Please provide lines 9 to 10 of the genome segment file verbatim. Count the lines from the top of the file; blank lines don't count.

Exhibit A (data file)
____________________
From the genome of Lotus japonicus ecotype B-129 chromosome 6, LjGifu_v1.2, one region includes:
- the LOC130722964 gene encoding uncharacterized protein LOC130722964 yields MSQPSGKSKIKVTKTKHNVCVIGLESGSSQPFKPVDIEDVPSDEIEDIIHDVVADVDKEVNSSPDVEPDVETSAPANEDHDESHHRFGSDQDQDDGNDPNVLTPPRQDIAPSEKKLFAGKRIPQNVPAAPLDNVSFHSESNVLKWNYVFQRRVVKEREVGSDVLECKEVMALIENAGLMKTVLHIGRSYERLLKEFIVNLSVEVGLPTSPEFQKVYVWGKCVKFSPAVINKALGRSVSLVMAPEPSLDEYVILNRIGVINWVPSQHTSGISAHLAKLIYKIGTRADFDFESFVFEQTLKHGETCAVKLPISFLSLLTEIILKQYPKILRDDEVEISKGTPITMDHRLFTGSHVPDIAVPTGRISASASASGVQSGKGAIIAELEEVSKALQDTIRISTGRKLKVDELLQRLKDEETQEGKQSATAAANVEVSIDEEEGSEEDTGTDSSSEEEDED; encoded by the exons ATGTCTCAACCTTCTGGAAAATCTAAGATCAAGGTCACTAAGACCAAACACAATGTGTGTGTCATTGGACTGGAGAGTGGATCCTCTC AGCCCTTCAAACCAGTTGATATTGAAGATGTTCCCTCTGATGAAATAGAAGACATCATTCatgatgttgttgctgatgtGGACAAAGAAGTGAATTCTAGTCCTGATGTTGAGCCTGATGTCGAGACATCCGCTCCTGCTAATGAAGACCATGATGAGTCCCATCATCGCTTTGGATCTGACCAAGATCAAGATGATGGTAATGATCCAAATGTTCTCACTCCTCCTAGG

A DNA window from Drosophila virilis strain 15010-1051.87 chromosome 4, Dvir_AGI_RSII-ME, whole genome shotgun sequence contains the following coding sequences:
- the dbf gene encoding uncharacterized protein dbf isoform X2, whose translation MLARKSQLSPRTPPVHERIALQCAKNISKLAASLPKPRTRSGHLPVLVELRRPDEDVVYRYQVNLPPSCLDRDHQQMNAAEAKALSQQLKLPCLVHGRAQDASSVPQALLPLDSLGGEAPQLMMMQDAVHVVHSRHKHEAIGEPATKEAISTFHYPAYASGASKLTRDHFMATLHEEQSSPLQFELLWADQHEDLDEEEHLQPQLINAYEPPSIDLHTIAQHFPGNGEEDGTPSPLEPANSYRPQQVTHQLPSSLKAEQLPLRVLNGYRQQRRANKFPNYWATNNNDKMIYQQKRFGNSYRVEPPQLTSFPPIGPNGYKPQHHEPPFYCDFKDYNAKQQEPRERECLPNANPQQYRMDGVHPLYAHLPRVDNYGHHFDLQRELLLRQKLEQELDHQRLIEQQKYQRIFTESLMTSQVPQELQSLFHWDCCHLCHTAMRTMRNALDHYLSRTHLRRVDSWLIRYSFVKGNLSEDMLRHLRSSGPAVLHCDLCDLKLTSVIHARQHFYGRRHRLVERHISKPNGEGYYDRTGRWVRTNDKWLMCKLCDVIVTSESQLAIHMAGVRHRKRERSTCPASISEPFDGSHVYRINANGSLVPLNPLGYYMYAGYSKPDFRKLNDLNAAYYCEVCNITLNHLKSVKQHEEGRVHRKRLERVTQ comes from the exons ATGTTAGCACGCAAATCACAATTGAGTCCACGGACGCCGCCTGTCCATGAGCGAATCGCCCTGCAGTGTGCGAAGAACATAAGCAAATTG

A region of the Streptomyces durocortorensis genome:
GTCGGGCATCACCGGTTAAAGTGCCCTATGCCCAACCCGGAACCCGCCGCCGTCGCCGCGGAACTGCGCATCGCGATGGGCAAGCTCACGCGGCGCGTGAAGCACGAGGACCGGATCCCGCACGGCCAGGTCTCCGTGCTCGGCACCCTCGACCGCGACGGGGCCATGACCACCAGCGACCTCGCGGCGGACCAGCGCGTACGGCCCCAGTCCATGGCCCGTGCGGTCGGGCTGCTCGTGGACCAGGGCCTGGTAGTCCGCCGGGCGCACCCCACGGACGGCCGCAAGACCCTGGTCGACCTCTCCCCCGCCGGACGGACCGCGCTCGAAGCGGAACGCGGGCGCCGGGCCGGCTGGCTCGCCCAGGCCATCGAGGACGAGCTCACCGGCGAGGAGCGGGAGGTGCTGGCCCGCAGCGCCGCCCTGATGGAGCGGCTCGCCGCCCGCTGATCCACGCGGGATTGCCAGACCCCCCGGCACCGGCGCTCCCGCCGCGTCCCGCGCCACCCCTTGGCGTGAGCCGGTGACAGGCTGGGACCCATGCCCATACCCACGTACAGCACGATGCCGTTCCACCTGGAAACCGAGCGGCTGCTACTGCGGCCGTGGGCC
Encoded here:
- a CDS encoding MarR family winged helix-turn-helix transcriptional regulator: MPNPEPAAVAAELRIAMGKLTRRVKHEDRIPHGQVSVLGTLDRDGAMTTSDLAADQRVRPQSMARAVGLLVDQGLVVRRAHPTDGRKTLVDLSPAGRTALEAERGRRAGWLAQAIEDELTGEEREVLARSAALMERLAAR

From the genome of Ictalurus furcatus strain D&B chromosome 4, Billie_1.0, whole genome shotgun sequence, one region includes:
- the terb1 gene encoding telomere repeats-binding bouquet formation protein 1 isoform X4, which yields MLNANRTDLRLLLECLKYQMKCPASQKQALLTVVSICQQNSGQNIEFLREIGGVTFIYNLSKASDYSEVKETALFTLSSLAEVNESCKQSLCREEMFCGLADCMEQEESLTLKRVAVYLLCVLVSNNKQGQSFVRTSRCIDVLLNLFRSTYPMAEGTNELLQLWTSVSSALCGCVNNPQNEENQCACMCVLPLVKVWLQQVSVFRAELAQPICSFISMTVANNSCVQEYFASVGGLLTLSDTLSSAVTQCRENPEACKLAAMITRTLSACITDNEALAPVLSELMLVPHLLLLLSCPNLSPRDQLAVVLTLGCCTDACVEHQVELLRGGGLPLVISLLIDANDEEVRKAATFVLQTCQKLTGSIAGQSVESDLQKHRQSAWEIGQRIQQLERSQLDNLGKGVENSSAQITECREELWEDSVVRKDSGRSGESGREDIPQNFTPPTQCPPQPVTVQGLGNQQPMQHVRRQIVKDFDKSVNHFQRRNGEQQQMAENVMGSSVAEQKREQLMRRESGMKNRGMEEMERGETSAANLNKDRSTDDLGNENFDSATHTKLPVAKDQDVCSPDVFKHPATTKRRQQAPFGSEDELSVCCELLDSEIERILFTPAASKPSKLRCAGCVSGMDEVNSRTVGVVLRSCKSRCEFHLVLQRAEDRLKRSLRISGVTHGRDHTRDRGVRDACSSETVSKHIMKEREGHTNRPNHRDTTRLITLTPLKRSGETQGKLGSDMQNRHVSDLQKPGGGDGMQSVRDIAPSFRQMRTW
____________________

From the genome of Ictalurus furcatus strain D&B chromosome 4, Billie_1.0, whole genome shotgun sequence, one region includes:
- the terb1 gene encoding telomere repeats-binding bouquet formation protein 1 isoform X4, which yields MLNANRTDLRLLLECLKYQMKCPASQKQALLTVVSICQQNSGQNIEFLREIGGVTFIYNLSKASDYSEVKETALFTLSSLAEVNESCKQSLCREEMFCGLADCMEQEESLTLKRVAVYLLCVLVSNNKQGQSFVRTSRCIDVLLNLFRSTYPMAEGTNELLQLWTSVSSALCGCVNNPQNEENQCACMCVLPLVKVWLQQVSVFRAELAQPICSFISMTVANNSCVQEYFASVGGLLTLSDTLSSAVTQCRENPEACKLAAMITRTLSACITDNEALAPVLSELMLVPHLLLLLSCPNLSPRDQLAVVLTLGCCTDACVEHQVELLRGGGLPLVISLLIDANDEEVRKAATFVLQTCQKLTGSIAGQSVESDLQKHRQSAWEIGQRIQQLERSQLDNLGKGVENSSAQITECREELWEDSVVRKDSGRSGESGREDIPQNFTPPTQCPPQPVTVQGLGNQQPMQHVRRQIVKDFDKSVNHFQRRNGEQQQMAENVMGSSVAEQKREQLMRRESGMKNRGMEEMERGETSAANLNKDRSTDDLGNENFDSATHTKLPVAKDQDVCSPDVFKHPATTKRRQQAPFGSEDELSVCCELLDSEIERILFTPAASKPSKLRCAGCVSGMDEVNSRTVGVVLRSCKSRCEFHLVLQRAEDRLKRSLRISGVTHGRDHTRDRGVRDACSSETVSKHIMKEREGHTNRPNHRDTTRLITLTPLKRSGETQGKLGSDMQNRHVSDLQKPGGGDGMQSVRDIAPSFRQMRTW